Queensland Judgments


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  • Unreported Judgment

H Rolf Engineering Pty Ltd v ANI Corporation Ltd


[2003] QSC 283




No 646 of 2002








DATE 21/07/2003


HIS HONOUR: This is an application for security for costs made in reliance upon section 1335 of the Corporations Act and also chapter 17 of the Rules.

The plaintiff's claim is for an amount of approximately $835,000 arising out of business between the plaintiff and the defendant in the building industry. The plaintiff is a small family company owned by Mr and Mrs Rolf. It has paid up capital of $2.00.

Under section 1335 there is power to order security for costs if it appears by credible testimony that there is reason to believe that the Corporation will be unable to pay the costs of the defendant if successful in its defence.

In the present case the evidence well demonstrates that there is reason to so believe and, moreover, it is fairly conceded by counsel for the respondent/plaintiff that that is so.

Indeed, the response to this application includes a submission supported by an affidavit sworn by Mr Rolf that the order for security which is sought would stifle the proceedings because of the plaintiff's relatively poor financial position.

Accordingly there is power to make an order for security in these circumstances and I now turn to the matters which are relevant in this case to the exercise of my discretion as to whether security should be ordered.

The potentially relevant discretionary factors in applications such as this are indicated without necessarily being comprehensively defined in rule 672. The first of the matters mentioned in that rule is for reasons I will later mention critical to the outcome of this application, i.e. whether those standing behind the proceeding have the means of providing security and whether they are prepared to do so.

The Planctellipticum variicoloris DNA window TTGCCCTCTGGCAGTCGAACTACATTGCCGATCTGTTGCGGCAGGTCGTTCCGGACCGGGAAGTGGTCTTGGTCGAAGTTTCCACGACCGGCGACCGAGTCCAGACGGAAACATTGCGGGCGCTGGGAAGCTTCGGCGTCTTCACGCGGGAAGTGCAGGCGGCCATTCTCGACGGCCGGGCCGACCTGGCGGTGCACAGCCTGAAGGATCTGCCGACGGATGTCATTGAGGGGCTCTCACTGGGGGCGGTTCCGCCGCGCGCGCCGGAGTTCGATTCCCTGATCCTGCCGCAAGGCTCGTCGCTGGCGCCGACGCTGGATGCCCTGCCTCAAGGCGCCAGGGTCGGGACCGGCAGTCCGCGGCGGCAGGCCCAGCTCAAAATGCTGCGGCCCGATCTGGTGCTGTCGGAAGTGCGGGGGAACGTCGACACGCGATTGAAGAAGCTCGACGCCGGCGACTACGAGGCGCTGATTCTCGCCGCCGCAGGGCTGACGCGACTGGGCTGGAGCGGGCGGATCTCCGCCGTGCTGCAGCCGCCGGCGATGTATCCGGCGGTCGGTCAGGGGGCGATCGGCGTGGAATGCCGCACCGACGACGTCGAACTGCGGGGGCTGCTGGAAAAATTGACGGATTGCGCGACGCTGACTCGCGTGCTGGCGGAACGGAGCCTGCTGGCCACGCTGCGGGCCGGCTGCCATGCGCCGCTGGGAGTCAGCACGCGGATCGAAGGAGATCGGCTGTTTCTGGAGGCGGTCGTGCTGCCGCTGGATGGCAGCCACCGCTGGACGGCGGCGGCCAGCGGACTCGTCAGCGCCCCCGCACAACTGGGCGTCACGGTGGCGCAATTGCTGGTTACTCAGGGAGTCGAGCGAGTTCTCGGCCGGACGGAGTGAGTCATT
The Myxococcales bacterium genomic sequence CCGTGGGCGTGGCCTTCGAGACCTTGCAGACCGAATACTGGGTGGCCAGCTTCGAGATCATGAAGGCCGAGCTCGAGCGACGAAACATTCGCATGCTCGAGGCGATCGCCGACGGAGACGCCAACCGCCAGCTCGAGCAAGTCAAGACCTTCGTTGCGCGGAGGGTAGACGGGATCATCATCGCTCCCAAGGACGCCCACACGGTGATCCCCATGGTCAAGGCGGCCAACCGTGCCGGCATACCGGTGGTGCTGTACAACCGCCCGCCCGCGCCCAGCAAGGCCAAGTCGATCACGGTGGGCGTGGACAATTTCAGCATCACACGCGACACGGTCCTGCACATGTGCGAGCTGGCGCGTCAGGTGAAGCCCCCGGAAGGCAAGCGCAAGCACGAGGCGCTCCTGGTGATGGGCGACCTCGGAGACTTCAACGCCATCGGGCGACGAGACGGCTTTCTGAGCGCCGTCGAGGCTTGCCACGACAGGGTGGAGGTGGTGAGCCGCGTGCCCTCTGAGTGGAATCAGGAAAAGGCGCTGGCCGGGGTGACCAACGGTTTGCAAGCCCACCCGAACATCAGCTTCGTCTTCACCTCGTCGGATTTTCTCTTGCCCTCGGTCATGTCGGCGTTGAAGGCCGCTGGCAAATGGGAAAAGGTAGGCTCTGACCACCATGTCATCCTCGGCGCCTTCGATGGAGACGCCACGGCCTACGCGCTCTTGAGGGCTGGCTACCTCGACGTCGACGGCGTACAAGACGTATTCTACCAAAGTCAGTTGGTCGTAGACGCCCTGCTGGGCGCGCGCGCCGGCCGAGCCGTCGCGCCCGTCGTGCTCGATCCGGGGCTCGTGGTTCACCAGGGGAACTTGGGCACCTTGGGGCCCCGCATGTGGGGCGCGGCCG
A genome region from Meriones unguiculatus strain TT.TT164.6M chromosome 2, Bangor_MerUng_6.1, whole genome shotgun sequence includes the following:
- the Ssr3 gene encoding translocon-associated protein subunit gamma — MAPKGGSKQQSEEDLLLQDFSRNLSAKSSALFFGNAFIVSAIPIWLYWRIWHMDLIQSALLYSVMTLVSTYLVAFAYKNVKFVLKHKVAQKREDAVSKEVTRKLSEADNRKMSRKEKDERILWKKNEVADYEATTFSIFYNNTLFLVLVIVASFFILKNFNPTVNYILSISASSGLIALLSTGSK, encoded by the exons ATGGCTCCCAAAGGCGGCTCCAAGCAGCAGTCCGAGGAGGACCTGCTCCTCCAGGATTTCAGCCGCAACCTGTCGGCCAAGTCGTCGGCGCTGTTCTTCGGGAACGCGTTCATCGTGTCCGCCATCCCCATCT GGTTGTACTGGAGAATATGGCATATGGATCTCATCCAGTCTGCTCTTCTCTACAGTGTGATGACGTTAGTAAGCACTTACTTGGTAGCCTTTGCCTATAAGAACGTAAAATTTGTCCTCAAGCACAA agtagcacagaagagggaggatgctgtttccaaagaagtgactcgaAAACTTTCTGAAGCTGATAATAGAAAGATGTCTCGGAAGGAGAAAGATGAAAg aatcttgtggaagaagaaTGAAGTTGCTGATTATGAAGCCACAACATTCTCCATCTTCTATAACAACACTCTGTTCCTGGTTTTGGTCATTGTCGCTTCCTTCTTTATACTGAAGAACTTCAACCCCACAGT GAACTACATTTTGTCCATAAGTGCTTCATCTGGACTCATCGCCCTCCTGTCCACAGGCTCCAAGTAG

It is convenient that I first discuss some other discretionary factors which were the subject of debate. One of those was the merits of the plaintiff's claim so far as they can be assessed at a comparatively early stage of the case.

The applicant/defendant accepts that the plaintiff has at least a pleadable case. The respondent/plaintiff's solicitor has sworn an affidavit asserting that the plaintiff has strong prospects of success and further asserting that his view is fortified by an opinion to that effect from counsel who is not identified. Little weight with respect should be given to such assertions.

I do not mean to cast doubt upon the competence of that solicitor or the counsel who gave the advice but of course without knowing a great deal about the case and the content of the instructions to counsel or the facts which the solicitor and counsel have assumed in reaching their views as to prospects there is no particular significance for present purposes in their holding the views about the strength of the plaintiff's case which are asserted in that affidavit.

The plaintiff's case may or may not be a strong one but I cannot assess that today. Many cases are commenced by plaintiffs in the strong belief that they will succeed, although a contrary outcome often eventuates.

Correspondingly, the plaintiff does not assert that the defendant has no prospects of being successful in the ultimate outcome.

The acknowledged poor financial position of the applicant is said to be attributable to the conduct complained of in these proceedings. I give some weight to the evidence of Mr Rolf in that respect but it, like the plaintiff's ultimate prospects of success, is not a matter which can be assessed at this stage with any reliability, let alone precision.

The applicant/plaintiff complains of some delay in the making of this application for security. The case has been going now for about 18 months but at least some of that time is explained by amendments to the plaintiff's case or the provision by the particulars sought by the defendant.